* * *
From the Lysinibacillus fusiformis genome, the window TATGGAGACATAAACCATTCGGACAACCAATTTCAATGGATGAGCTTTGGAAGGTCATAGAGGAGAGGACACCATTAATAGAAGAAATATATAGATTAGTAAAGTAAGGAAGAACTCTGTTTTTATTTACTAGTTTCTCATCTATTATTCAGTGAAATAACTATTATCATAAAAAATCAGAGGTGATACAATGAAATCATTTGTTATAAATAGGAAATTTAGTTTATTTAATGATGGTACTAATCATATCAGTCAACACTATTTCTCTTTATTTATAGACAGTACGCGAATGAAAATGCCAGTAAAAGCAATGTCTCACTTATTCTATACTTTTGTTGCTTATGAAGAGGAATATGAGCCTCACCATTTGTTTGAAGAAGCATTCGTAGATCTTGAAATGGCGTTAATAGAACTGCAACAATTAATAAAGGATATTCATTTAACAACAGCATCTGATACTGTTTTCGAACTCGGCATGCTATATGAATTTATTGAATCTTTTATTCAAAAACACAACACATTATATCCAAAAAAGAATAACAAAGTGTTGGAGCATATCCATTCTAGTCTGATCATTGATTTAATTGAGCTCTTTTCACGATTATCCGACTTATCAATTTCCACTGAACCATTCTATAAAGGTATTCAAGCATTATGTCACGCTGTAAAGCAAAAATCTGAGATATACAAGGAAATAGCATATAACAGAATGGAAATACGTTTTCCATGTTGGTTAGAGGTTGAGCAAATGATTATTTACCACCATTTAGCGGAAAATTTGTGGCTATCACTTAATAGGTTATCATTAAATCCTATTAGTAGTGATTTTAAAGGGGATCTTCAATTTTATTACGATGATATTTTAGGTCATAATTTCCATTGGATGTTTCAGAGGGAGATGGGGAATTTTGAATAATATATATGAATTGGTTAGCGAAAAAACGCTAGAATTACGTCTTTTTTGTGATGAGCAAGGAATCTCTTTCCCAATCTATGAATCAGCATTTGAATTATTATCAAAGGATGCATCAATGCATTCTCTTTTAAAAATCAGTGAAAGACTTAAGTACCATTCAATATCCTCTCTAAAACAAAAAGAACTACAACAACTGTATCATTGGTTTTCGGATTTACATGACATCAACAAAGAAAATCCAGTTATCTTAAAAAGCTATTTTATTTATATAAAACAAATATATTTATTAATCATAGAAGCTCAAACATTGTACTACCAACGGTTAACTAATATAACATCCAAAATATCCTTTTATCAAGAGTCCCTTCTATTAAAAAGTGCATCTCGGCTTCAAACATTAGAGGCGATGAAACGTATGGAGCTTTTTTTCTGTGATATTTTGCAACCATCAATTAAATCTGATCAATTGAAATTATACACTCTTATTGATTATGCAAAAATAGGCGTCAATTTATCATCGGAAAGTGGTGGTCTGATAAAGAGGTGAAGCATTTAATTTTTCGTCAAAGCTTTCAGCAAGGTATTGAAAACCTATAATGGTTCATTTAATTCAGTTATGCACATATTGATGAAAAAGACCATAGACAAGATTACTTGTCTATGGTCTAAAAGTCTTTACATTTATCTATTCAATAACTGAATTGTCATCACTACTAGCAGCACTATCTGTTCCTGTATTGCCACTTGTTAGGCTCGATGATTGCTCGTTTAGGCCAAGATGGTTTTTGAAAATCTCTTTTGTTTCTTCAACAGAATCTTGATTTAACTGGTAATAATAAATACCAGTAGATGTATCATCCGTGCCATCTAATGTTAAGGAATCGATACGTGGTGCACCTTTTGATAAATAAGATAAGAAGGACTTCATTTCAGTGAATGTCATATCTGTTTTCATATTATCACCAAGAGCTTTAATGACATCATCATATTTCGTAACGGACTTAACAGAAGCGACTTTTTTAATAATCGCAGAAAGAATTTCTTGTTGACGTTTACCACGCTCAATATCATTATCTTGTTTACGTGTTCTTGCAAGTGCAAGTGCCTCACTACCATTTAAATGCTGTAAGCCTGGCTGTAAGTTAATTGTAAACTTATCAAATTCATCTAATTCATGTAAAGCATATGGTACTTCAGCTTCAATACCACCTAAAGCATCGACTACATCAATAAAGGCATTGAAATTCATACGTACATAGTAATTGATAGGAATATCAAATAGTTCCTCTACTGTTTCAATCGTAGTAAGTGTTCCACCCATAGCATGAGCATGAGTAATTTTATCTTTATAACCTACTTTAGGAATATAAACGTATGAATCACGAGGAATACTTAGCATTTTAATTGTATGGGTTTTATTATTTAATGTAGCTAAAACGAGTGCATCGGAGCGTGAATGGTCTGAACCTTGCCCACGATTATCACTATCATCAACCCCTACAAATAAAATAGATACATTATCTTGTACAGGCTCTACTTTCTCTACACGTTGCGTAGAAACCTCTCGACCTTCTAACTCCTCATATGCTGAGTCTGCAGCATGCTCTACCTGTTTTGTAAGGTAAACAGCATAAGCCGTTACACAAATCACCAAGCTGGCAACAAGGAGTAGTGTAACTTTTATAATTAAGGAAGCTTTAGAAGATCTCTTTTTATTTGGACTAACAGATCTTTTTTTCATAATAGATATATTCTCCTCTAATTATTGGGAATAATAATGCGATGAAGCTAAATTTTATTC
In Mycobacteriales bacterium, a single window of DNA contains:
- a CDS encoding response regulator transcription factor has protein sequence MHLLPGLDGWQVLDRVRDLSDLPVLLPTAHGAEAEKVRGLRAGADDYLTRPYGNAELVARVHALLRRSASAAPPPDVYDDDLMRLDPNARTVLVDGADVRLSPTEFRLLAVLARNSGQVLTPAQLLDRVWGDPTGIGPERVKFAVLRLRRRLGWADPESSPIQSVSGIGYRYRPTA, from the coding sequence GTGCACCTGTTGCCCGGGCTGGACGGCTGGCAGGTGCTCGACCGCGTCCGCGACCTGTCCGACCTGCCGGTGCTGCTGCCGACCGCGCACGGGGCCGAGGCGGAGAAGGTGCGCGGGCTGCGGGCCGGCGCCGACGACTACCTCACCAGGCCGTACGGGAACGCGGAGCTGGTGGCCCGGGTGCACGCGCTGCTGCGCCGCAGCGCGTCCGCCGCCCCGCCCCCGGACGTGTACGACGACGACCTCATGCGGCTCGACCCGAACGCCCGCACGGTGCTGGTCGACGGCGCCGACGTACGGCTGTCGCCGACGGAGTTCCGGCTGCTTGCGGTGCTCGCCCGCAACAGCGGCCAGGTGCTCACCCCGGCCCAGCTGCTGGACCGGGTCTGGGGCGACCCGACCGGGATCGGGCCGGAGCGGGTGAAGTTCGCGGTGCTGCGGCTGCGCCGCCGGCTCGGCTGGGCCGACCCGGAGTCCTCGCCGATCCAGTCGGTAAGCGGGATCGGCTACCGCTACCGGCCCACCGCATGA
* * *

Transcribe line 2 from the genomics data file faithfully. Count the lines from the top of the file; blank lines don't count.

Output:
In Mycobacteriales bacterium, a single window of DNA contains: